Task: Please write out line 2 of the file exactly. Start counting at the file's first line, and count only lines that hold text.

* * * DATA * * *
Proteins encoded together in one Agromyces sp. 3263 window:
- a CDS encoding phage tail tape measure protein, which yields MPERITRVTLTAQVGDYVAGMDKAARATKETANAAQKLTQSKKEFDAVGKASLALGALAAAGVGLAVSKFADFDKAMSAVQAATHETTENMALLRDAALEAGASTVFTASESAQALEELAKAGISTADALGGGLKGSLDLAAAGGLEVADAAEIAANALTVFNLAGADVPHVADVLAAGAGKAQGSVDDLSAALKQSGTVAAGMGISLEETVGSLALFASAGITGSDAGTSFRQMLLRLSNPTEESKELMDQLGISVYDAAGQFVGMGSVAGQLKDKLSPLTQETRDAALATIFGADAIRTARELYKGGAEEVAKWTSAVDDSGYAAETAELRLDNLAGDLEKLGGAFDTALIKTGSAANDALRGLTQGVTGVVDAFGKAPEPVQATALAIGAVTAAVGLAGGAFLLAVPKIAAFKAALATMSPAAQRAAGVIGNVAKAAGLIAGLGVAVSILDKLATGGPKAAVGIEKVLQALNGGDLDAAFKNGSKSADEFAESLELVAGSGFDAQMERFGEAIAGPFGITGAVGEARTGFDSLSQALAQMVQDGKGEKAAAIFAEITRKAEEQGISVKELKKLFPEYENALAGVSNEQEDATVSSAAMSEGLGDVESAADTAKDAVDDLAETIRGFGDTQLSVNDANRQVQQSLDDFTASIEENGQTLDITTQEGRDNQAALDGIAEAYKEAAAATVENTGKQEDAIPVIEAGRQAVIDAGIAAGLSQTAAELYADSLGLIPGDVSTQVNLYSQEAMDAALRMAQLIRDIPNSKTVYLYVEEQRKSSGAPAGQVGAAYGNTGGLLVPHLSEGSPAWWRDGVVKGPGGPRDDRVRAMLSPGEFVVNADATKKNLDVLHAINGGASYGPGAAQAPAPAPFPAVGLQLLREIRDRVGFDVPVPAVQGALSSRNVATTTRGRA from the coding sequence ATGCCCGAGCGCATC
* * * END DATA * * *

- a CDS encoding phage tail tape measure protein, which yields MPERITRVTLTAQVGDYVAGMDKAARATKETANAAQKLTQSKKEFDAVGKASLALGALAAAGVGLAVSKFADFDKAMSAVQAATHETTENMALLRDAALEAGASTVFTASESAQALEELAKAGISTADALGGGLKGSLDLAAAGGLEVADAAEIAANALTVFNLAGADVPHVADVLAAGAGKAQGSVDDLSAALKQSGTVAAGMGISLEETVGSLALFASAGITGSDAGTSFRQMLLRLSNPTEESKELMDQLGISVYDAAGQFVGMGSVAGQLKDKLSPLTQETRDAALATIFGADAIRTARELYKGGAEEVAKWTSAVDDSGYAAETAELRLDNLAGDLEKLGGAFDTALIKTGSAANDALRGLTQGVTGVVDAFGKAPEPVQATALAIGAVTAAVGLAGGAFLLAVPKIAAFKAALATMSPAAQRAAGVIGNVAKAAGLIAGLGVAVSILDKLATGGPKAAVGIEKVLQALNGGDLDAAFKNGSKSADEFAESLELVAGSGFDAQMERFGEAIAGPFGITGAVGEARTGFDSLSQALAQMVQDGKGEKAAAIFAEITRKAEEQGISVKELKKLFPEYENALAGVSNEQEDATVSSAAMSEGLGDVESAADTAKDAVDDLAETIRGFGDTQLSVNDANRQVQQSLDDFTASIEENGQTLDITTQEGRDNQAALDGIAEAYKEAAAATVENTGKQEDAIPVIEAGRQAVIDAGIAAGLSQTAAELYADSLGLIPGDVSTQVNLYSQEAMDAALRMAQLIRDIPNSKTVYLYVEEQRKSSGAPAGQVGAAYGNTGGLLVPHLSEGSPAWWRDGVVKGPGGPRDDRVRAMLSPGEFVVNADATKKNLDVLHAINGGASYGPGAAQAPAPAPFPAVGLQLLREIRDRVGFDVPVPAVQGALSSRNVATTTRGRA from the coding sequence ATGCCCGAGCGCATC